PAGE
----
Ancient transcriptional regulators can easily evolve new pair-wise cooperativity

Proc Natl Acad Sci U S A. 2023 Jul 11;120(28):e2302445120. doi: 10.1073/pnas.2302445120. Epub 2023 Jul 3.


Cells regulate gene expression by the specific binding of transcription regulators to cis-regulatory sequences. Pair-wise cooperativity between regulators-whereby two different regulators physically interact and bind DNA in a cooperative manner-is common and permits complex modes of gene regulation. Over evolutionary timescales, the formation of new combinations of regulators represents a major source of phenotypic novelty, facilitating new network structures. How functional, pair-wise cooperative interactions arise between regulators is poorly understood, despite the abundance of examples in extant species. Here, we explore a protein-protein interaction between two ancient transcriptional regulators-the homeodomain protein Matα2 and the MADS box protein Mcm1-that was gained approximately 200 million y ago in a clade of ascomycete yeasts that includes Saccharomyces cerevisiae. By combining deep mutational scanning with a functional selection for cooperative gene expression, we tested millions of possible alternative evolutionary solutions to this interaction interface. The artificially evolved, functional solutions are highly degenerate, with diverse amino acid chemistries permitted at all positions but with widespread epistasis limiting success. Nonetheless, approximately ~45% of the random sequences sampled function as well or better in controlling gene expression than the naturally evolved sequence. From these variants (which are unconstrained by historical contingency), we discern structural rules and epistatic constraints governing the emergence of cooperativity between these two transcriptional regulators. This work provides a mechanistic basis for long-standing observations of transcription network plasticity and highlights the importance of epistasis in the evolution of new protein-protein interactions.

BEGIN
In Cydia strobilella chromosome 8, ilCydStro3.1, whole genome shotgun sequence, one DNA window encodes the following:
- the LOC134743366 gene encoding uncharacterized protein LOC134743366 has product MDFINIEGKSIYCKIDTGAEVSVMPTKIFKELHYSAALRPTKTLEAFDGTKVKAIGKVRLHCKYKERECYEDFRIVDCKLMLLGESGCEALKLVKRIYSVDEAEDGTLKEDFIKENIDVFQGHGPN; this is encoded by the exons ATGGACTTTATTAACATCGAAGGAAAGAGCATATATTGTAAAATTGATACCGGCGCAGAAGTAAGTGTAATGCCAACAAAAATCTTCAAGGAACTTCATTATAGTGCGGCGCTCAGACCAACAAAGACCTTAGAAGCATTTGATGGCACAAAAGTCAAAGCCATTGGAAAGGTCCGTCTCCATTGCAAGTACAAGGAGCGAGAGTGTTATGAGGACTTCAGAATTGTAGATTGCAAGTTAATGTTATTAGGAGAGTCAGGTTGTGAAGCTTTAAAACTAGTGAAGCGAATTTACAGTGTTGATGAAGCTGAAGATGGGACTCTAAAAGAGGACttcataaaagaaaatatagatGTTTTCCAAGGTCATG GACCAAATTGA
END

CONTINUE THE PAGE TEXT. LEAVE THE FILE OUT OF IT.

Keywords: cooperativity; epistasis; gene regulation; molecular evolution; transcription.

Publication types

  • Research Support, N.I.H., Extramural
  • Research Support, U.S. Gov't, Non-P.H.S.

MeSH terms

  • Gene Expression Regulation
  • Homeodomain Proteins / genetics
  • Saccharomyces cerevisiae / genetics
  • Saccharomyces cerevisiae / metabolism
  • Saccharomyces cerevisiae Proteins* / genetics
  • Saccharomyces cerevisiae Proteins* / metabolism
  • Transcription Factors* / metabolism


  • Transcription Factors
  • Homeodomain Proteins
  • Saccharomyces cerevisiae Proteins